News & Politics

Why Were the Media's Iowa Caucuses Polls So Wrong?

Photo by Olivier Douliery/Sipa USA

On the day of the Iowa caucuses,the RealClearPolitics average of polls favored real estate tycoon Donald J. Trump. Ted Cruz had been in the lead in late December, but his numbers fell to a distant second and Trump was the clear favorite. Then voters showed up, and everything changed — or did it?

Iowa Caucus verses Polls

While the media focused on public opinion polls, the campaigns of Cruz and rival Marco Rubio used a much more accurate method of “internal polling.” Brian Stobie, cofounder of Optimus consulting, a group that provides data and analytics for Rubio and others, explained the difference to The Daily Caller.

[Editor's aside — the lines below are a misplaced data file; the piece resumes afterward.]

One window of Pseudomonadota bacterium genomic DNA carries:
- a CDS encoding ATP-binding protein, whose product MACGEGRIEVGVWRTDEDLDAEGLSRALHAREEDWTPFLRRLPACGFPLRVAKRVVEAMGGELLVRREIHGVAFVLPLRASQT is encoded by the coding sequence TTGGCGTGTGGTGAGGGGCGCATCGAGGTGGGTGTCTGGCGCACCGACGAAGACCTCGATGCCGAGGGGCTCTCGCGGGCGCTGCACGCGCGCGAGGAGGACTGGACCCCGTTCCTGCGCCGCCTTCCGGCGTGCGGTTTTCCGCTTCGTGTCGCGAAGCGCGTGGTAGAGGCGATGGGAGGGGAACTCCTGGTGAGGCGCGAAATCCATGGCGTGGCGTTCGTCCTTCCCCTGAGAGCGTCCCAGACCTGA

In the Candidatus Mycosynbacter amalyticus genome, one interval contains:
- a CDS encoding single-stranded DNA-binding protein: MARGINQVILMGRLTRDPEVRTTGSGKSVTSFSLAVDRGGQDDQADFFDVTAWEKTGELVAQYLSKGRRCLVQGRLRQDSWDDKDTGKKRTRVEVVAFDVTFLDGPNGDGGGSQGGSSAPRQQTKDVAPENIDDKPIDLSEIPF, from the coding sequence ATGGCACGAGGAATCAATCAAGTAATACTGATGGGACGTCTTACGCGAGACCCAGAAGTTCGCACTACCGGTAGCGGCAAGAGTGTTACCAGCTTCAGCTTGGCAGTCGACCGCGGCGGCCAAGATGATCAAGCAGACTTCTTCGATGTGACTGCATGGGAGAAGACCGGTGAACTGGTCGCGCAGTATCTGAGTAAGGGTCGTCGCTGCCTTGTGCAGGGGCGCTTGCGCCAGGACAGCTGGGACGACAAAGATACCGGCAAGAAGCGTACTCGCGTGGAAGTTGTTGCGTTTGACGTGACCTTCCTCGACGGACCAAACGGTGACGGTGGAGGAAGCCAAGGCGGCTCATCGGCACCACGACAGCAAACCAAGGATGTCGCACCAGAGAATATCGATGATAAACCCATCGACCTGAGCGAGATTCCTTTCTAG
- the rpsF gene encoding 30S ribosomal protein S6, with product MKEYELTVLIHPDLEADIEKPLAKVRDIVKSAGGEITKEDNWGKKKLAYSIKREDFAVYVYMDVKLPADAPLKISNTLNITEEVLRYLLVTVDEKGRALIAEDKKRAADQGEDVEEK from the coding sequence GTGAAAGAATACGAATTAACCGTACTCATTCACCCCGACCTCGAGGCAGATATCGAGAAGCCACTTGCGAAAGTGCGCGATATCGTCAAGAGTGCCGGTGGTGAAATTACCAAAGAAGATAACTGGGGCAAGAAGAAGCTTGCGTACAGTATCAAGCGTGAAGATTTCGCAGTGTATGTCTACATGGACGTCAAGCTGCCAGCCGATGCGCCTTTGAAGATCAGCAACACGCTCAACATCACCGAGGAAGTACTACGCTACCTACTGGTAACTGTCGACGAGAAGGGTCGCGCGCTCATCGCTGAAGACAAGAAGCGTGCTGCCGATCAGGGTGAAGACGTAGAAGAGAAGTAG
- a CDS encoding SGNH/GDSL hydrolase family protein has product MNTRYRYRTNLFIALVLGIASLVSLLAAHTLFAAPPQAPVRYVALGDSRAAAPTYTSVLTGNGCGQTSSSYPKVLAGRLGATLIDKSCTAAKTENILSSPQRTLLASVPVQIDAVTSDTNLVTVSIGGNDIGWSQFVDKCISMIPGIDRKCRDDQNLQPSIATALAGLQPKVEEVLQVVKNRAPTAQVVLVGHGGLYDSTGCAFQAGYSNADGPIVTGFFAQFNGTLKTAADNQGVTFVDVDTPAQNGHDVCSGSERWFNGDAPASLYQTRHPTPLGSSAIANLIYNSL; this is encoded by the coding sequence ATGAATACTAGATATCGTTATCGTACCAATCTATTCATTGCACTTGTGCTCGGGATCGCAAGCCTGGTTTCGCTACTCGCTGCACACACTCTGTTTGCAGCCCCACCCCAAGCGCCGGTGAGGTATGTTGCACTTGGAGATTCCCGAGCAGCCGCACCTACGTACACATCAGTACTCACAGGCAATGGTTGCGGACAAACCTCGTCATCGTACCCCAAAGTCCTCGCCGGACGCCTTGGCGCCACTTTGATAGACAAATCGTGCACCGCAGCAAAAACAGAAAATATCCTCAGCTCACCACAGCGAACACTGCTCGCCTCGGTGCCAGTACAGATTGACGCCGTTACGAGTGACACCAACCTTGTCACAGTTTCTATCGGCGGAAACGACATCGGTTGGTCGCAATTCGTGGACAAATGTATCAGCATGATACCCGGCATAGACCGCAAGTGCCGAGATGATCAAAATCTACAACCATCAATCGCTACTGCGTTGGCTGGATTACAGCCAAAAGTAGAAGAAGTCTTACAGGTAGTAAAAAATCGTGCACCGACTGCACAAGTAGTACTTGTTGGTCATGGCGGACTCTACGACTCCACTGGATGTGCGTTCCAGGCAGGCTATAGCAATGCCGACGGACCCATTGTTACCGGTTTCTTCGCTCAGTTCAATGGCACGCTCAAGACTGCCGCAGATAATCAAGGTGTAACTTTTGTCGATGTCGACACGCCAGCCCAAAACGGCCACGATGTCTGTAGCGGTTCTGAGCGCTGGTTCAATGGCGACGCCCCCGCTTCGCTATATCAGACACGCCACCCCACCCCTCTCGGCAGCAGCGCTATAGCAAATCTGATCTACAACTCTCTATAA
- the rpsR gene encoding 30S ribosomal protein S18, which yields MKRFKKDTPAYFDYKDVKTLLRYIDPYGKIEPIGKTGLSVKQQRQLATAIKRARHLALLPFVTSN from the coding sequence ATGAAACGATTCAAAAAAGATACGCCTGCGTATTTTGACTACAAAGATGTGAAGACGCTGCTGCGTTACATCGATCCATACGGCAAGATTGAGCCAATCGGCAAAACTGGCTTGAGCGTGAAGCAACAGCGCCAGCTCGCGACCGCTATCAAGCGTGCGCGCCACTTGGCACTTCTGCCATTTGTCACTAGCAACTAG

“I am pretty critical of how public polling approaches the challenge of polling these days,” Stobie said. Public polls ask questions to figure out if the voter in question is likely to vote, but groups like Optimus buy voter files, so they know if a person has voted before or not. They also use techniques to target people who didn’t vote before but are still likely to turn out.

Another weakness of public polls is timing — the last poll conducted before the Iowa caucus was taken three days before, while campaign pollsters were active up until the night before the election. This gave an extra precision to savvy campaigns, which crafted their final messages to fit the changing vote pattern. This gave Stobie the heads up that Rubio was surging. “I think the Cruz campaign changing ads to target [Rubio] serves as evidence they saw it too.”

In these last hours before the New Hampshire results roll in, pay close attention to the candidates and campaigns — they are very likely to know more than the media does.